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Skaldic Poetry of the Scandinavian Middle Ages

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ÞjóðA Magnfl 2II

Diana Whaley (ed.) 2009, ‘Þjóðólfr Arnórsson, Magnússflokkr 2’ in Kari Ellen Gade (ed.), Poetry from the Kings’ Sagas 2: From c. 1035 to c. 1300. Skaldic Poetry of the Scandinavian Middle Ages 2. Turnhout: Brepols, pp. 65-6.

Þjóðólfr ArnórssonMagnússflokkr

Út rétt, allvaldr, skjóta
— ekin dúðisk rô — snekkju,
en þrítøgt skip þrautar
þann tíð í haf skríða.
Vægðit vendi sveigðum
veðr ótt of þér, dróttinn;
hlóðu hirðmenn prúðir
húnskript í Sigtúnum.

Allvaldr, rétt skjóta snekkju út, en [rétt] þrítøgt skip skríða þrautar í haf þann tíð; ekin rô dúðisk. Ótt veðr vægðit sveigðum vendi of þér, dróttinn; prúðir hirðmenn hlóðu {húnskript} í Sigtúnum.

Mighty ruler, you launched [lit. did launch] a warship out, and [made] the thirty-benched ship glide at full stretch over the sea at that time; the driven sailyard shuddered. The raging wind did not spare the swayed mast above you, lord; splendid retainers took down {the decorated cloth} [SAIL] of the mast-top in Sigtuna (Sigtúnir).

Mss: (495v), papp18ˣ(203v), 39(12rb-va), F(37rb), E(3r), J2ˣ(239v) (Hkr)

Readings: [2] ekin: eikin F, E, ekinn J2ˣ    [3] þrítøgt: ‘þritug’ J2ˣ;    þrautar: so 39, F, E, J2ˣ, þrauta Kˣ, papp18ˣ    [5] vendi: vandi 39, vindi E, J2ˣ    [6] ótt: so F, E, J2ˣ, átt Kˣ, 39

Editions: Skj AI, 361, Skj BI, 332, Skald I, 168, NN §§848, 3228; Hkr 1893-1901, III, 7, IV, 180, ÍF 28, 7, Hkr 1991, 559-60 (Mgóð ch. 1), F 1871, 169, E 1916, 8.

Context: Making his way westwards from Novgorod (Hólmgarðr), Magnús stops in Sigtuna (Sigtúnir, Sweden), where his stepmother, Ástríðr, rallies support for him.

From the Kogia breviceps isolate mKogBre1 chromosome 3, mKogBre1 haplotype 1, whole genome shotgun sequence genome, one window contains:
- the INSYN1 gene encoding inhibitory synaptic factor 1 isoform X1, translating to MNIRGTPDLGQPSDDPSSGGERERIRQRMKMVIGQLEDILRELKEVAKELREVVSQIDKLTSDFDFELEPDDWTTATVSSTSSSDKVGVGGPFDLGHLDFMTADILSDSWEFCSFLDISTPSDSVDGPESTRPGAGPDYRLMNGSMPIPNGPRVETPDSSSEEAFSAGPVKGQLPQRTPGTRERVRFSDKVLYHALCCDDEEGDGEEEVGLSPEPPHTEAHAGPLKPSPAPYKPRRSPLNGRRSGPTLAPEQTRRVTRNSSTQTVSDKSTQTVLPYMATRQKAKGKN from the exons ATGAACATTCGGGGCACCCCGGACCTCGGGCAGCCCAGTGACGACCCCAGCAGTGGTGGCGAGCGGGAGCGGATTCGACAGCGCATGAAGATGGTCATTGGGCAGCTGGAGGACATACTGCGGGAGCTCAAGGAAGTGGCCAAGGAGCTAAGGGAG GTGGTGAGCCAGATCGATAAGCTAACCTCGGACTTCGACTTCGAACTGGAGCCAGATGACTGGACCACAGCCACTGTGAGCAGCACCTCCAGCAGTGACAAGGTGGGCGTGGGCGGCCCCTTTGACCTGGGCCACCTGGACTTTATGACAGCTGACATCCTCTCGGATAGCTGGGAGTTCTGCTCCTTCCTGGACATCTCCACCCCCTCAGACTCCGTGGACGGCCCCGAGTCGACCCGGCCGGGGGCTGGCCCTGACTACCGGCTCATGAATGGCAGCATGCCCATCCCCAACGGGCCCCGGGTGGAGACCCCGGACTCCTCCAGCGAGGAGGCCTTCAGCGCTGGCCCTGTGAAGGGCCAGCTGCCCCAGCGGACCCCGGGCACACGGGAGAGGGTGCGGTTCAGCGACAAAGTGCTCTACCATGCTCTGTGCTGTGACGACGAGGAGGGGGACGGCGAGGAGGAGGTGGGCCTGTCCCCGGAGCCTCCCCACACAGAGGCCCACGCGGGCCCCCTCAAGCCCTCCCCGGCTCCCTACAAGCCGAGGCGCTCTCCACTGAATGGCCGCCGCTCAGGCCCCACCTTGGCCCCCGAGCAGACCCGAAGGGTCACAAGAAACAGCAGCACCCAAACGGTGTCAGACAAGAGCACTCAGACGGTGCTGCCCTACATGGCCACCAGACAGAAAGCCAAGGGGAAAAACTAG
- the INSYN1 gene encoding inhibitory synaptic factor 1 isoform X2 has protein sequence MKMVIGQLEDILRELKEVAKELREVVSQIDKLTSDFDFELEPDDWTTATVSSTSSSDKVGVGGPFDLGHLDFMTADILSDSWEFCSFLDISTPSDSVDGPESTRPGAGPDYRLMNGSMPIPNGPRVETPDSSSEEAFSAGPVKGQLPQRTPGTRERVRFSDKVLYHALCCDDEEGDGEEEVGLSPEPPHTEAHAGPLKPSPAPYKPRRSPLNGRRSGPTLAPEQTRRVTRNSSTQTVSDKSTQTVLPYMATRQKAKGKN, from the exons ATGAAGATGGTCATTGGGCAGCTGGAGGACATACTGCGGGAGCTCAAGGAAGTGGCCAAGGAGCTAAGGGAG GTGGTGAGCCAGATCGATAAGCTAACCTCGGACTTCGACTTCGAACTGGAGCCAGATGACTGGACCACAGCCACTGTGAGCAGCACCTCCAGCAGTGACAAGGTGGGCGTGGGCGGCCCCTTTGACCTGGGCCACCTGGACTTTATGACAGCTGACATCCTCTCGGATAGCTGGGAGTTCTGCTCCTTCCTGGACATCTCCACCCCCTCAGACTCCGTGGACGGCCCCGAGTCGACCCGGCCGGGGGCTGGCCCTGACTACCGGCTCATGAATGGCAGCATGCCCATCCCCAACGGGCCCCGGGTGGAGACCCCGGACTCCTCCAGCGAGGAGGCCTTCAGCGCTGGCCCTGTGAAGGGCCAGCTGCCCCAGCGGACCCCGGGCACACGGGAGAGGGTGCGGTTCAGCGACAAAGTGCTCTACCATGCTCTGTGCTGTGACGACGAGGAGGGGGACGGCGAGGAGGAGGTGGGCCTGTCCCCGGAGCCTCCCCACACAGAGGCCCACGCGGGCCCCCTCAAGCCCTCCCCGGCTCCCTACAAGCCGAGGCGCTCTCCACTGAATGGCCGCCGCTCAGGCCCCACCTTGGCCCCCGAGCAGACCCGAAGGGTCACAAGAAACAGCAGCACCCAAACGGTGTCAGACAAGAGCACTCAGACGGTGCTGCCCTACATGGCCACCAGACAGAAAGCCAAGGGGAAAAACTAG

Notes: [All]: The st. is introduced, Svá segir Þjóðólfr í Magnúsflokki ‘As Þjóðólfr says in Magnússflokkr’—the only direct reference to the poem’s title. — [1, 2, 3, 4] rétt skjóta snekkju út, en [rétt] ... skip skríða ‘you launched [lit. did launch] a warship out, and [made] the ... ship glide’: Rétt (2nd pers. sg. pret. indic. of ráða) in l. 1 forms a periphrastic pret. tense with the inf. skjóta ‘launch’, hence strictly ‘you did launch’. There is, however, no such verb to accompany skríða in l. 4, which also appears to be an inf. (a) The interpretation adopted with some reluctance here assumes that the infinitives skjóta and skríða are parallel, and both dependent on rétt. The resulting construction is awkward because the relationship of rétt and the inf. is different in the two instances. In rétt skjóta, lit. ‘did launch’ rétt is little more than an auxiliary and Magnús is the subject of the whole verb phrase, whereas in (rétt) skríða ‘made glide’ rétt again has Magnús as its subject, but it means ‘caused’, and the ship is the subject of skríða. It seems as though rétt is functioning rather like lét ‘caused’ here. Kock favoured this interpretation, comparing seggi vil ek í sal ganga ‘I want the men to go into the hall’ (Sigsk 44; NN §3228), but the behaviour of the verb vilja is not evidence for that of ráða. (b) The same meaning would be gained simply by assuming that, like skjóta, skríða can be causative, hence rétt skríða skip ‘you did make the ship glide’, but evidence for this is lacking. (c) Finnur Jónsson’s solution in Hkr 1893-1901, IV and Skj B was to assume that the second, understood, occurrence of rétt is in effect 3rd sg. réð, hence rétt skjóta, en [réð] skríða, lit. ‘you did launch, and it did glide’ rather than ‘you made it glide’, but this displaces the problem rather than solving it. (d) A neater option altogether is to adopt the reading þrauta ‘did not fail’ in l. 3, i.e. 3rd pers. sg. pret. indic. of þrjóta with negative suffix -a, hence en skip þrauta skríða ‘and the ship did not fail to glide’. However, this makes the assumption that K alone (represented by and papp18ˣ) preserves the correct, straightforward, reading, and although this assumption seems almost unavoidable in st. 3/1 spornuðu(ð) ‘they/you trod’, it is in principle better avoided, and attractive K readings have not been adopted in sts 10/1 bru(t) and 14/2 elds / éls. (e) The J2ˣ reading þrítug implies a pl. skip ‘thirty-benched ships’ which could be subject to skríða ‘glide’, but a pres. tense verb seems unlikely here. — [2] ekin rô dúðisk ‘the driven sailyard shuddered’: Jesch explains, ‘as it [was] turned to catch the wind’ (2001, 162). Ekin provides a regular resolution of two short syllables, while the variant eikin is metrically inappropriate, and seems to be influenced by the adj. eikinn ‘savage, hostile’, or by the noun eik(i) ‘oak tree(s)’. Finds from the Gokstad ship identified as sailyards are of birch and fir (Jesch 2001a, 162). — [2, 3] snekkju; þrítøgt skip ‘warship; thirty-benched ship’: This constitutes a useful piece of evidence that the snekkja, whose size and type are somewhat elusive, was not necessarily smaller than a skeið, as has been assumed (Falk specified twenty rowing stations, 1912, 102-4, but see Jesch 2001a, 126-7). — [3-4] þrautar ... þann tíð ‘at full stretch ... at that time’: Þrautar seems to be an adverbial gen. sg., with a sense comparable to til þrautar ‘to the utmost, at full stretch’ (cf. ÞjóðA Har 6, also in a context involving a snekkja). Both it and þann tíð ‘at that time’ are best taken, as by most eds, with the cl. in ll. 3-4 in which they are embedded. Finnur Jónsson in Hkr 1893-1901 and Skj B construed þrautar with the cl. ekin r dúðisk ‘the driven sailyard shuddered’, and þann tíð ‘at that time’ with the cl. rétt skjóta ‘you launched’, but this creates an extremely disjointed cl. arrangement which is decried by Kock (NN §848). — [7] hlóðu ‘took down’: In what seems an abrupt end to the journey, the warriors take down the sail. Whether the normal sense of hlaða, ‘pile’, means here that the sail was taken off the yard and folded on the deck or merely that it was furled around the yard is not clear (cf. Falk 1912, 62; Jesch 2001a, 178). That the sail is not taken down but reefed is suggested by Finnur’s translation rebede (Hkr 1893-1901, IV and Skj B), but this is rejected as a land-lubberly (landkrabbebetonade) explanation by Kock (NN §3228, Anm). — [8] húnskript ‘the decorated cloth of the mast-top [SAIL]’: Jesch (2001a, 161) points out that the skript ‘decoration, picture’ on the sail could be embroidered, painted or simply the effect of stitching in sections; cf. Seglit var sett með fögrum skriptum ‘The sail was laid out with beautiful decorations’ (Fms 10, 77, cited in CVC: skript). Sail-kennings are rare (Meissner 222), but this one reappears in SnSt Ht 78/8III and Sturl Hákkv 11/5 (see LP: húnskript).